2. A conveyor, comprising flexible cables, a tubular member formed with at least one threaded open end and two laterally communicating passages extending transversely through said tubular member adjacent said one open end, the opposite ends of one of said cables positioned in abutting relationship within one of the passages in said tubular member, an auxiliary flexible cable extending through the other passage in said tubular member adjacent the junction of the abutting ends of said one cable, a threaded member extending into the said open end of said tubular member and engaging the thread within said tubular member and wedging said auxiliary cable against said one cable and wedging both of said cables against the passages in said tubular member, and a rotatable pulley traversed by said cables, said pulley formed with a multiplicity of spacially disposed peripheral notches, one of which is adapted to engage said tubular member and form a connection between said pulley and said cables.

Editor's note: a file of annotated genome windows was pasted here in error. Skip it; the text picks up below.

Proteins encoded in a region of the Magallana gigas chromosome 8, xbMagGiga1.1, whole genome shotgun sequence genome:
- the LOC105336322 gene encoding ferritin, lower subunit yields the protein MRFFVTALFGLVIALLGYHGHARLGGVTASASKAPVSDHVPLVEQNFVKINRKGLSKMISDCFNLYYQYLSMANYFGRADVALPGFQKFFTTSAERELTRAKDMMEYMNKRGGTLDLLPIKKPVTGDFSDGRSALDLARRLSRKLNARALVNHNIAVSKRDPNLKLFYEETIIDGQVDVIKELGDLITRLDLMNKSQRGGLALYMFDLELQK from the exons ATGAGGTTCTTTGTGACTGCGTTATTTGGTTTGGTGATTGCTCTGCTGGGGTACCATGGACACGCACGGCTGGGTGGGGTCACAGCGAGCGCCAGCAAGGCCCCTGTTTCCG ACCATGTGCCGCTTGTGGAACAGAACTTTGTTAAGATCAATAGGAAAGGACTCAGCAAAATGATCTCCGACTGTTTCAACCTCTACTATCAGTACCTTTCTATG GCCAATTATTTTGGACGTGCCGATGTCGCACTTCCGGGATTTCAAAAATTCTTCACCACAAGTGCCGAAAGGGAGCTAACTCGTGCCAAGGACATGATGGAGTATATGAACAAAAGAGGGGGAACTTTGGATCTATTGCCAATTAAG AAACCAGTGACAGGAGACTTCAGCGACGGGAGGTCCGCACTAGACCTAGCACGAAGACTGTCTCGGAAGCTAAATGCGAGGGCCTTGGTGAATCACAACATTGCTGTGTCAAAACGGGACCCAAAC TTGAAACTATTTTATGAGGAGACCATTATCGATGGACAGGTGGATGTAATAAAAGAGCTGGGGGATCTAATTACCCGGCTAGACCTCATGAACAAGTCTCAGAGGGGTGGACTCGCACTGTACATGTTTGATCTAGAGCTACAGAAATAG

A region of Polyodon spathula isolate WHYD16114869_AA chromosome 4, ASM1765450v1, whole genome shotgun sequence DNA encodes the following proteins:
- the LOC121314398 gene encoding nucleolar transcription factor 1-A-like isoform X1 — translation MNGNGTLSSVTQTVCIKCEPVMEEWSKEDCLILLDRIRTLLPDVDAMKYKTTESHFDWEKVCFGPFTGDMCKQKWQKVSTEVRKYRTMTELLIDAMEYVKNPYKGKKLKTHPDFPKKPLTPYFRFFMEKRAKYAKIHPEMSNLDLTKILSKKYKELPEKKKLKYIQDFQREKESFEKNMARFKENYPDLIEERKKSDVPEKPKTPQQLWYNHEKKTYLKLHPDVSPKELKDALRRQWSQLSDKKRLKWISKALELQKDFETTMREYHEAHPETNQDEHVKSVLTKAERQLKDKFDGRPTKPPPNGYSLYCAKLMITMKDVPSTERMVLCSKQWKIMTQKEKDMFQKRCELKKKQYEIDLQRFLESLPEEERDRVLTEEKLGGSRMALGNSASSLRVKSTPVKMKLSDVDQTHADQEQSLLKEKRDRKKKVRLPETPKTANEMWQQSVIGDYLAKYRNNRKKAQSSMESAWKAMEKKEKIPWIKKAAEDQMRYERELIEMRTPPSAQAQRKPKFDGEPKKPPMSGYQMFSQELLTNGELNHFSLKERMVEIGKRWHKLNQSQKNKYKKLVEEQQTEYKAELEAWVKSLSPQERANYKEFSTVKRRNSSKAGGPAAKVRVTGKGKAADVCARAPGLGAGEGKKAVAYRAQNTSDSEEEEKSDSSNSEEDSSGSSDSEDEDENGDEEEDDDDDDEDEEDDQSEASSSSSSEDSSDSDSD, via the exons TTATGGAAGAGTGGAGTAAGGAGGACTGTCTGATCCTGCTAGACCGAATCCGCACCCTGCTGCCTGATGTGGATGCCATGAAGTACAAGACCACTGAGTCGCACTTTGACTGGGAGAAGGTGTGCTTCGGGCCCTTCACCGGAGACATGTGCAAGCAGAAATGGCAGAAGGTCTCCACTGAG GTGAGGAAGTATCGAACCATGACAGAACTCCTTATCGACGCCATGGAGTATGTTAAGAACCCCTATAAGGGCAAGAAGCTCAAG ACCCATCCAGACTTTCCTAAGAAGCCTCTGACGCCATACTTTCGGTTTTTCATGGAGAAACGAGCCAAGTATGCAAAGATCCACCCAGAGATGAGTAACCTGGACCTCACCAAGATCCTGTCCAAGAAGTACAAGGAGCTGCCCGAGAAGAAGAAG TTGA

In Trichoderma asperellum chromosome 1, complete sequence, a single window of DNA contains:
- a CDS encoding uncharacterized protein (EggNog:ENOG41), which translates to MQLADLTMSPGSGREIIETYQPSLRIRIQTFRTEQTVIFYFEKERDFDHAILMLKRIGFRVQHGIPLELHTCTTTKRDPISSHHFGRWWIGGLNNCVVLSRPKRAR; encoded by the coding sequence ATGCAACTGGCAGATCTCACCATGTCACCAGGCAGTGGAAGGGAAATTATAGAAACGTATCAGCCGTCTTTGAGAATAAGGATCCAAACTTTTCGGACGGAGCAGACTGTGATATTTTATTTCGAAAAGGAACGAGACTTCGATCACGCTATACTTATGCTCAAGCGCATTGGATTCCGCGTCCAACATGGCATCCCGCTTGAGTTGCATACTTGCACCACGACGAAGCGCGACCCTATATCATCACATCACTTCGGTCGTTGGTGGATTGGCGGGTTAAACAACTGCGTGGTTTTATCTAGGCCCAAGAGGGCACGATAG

3. An assembly as claimed in claim 2, together with a material moving member affixed to said tubular member.
4. In a conveyor assembly, a flexible cable, a tubular member formed with at least one threaded open end and two laterally communicating passages extending transversely through said tubular member adjacent said open end, the opposite ends of said cable positioned in abutting relationship within one of the passages in said tubular member, an auxiliary flexible cable extending through the other passage in said tubular member adjacent the junction of the abutting ends of said first named cable, and a threaded member extending into said open end of said tubular member and engaging the thread within said tubular member and wedging the said auxiliary cable against the first named cable and wedging both of said cables against the passages in said tubular member.
References Cited UNITED STATES PATENTS 899,854 9/1908 Younkman 198-51 FOREIGN PATENTS 319,086 2/ 1920 Germany. 595,579 4/1934 Germany.
17,842 8/ 1903 Great Britain.
EVON C. BLUNK, Primary Examiner. RICHARD E. AEGERTER, Examiner.